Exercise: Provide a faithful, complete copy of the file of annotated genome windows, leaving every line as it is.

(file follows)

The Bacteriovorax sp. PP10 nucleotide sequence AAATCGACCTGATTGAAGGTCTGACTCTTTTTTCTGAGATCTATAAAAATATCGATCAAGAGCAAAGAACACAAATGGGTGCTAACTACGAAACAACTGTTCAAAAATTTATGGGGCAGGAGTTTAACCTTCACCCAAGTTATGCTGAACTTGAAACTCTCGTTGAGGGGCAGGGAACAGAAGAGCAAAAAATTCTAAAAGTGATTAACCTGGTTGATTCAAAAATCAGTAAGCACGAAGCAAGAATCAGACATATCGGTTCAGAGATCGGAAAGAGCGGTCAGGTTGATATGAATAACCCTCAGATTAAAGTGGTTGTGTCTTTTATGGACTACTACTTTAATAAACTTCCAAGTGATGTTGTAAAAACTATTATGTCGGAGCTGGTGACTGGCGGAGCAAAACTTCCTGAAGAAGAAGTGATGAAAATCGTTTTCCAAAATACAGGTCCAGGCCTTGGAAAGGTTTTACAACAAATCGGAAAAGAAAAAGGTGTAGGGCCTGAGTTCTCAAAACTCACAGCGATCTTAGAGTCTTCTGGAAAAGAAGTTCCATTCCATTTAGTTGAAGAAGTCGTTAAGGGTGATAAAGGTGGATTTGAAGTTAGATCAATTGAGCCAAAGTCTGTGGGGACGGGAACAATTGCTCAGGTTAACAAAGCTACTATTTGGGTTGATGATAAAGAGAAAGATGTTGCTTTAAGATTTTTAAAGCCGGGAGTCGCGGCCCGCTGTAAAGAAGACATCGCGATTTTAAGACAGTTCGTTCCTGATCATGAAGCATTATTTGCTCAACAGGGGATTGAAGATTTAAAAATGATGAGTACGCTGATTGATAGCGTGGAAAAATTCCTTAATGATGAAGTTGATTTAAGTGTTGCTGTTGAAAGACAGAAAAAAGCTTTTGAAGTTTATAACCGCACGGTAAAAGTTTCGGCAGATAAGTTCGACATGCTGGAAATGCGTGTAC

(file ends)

The Bacteriovorax sp. PP10 nucleotide sequence AAATCGACCTGATTGAAGGTCTGACTCTTTTTTCTGAGATCTATAAAAATATCGATCAAGAGCAAAGAACACAAATGGGTGCTAACTACGAAACAACTGTTCAAAAATTTATGGGGCAGGAGTTTAACCTTCACCCAAGTTATGCTGAACTTGAAACTCTCGTTGAGGGGCAGGGAACAGAAGAGCAAAAAATTCTAAAAGTGATTAACCTGGTTGATTCAAAAATCAGTAAGCACGAAGCAAGAATCAGACATATCGGTTCAGAGATCGGAAAGAGCGGTCAGGTTGATATGAATAACCCTCAGATTAAAGTGGTTGTGTCTTTTATGGACTACTACTTTAATAAACTTCCAAGTGATGTTGTAAAAACTATTATGTCGGAGCTGGTGACTGGCGGAGCAAAACTTCCTGAAGAAGAAGTGATGAAAATCGTTTTCCAAAATACAGGTCCAGGCCTTGGAAAGGTTTTACAACAAATCGGAAAAGAAAAAGGTGTAGGGCCTGAGTTCTCAAAACTCACAGCGATCTTAGAGTCTTCTGGAAAAGAAGTTCCATTCCATTTAGTTGAAGAAGTCGTTAAGGGTGATAAAGGTGGATTTGAAGTTAGATCAATTGAGCCAAAGTCTGTGGGGACGGGAACAATTGCTCAGGTTAACAAAGCTACTATTTGGGTTGATGATAAAGAGAAAGATGTTGCTTTAAGATTTTTAAAGCCGGGAGTCGCGGCCCGCTGTAAAGAAGACATCGCGATTTTAAGACAGTTCGTTCCTGATCATGAAGCATTATTTGCTCAACAGGGGATTGAAGATTTAAAAATGATGAGTACGCTGATTGATAGCGTGGAAAAATTCCTTAATGATGAAGTTGATTTAAGTGTTGCTGTTGAAAGACAGAAAAAAGCTTTTGAAGTTTATAACCGCACGGTAAAAGTTTCGGCAGATAAGTTCGACATGCTGGAAATGCGTGTAC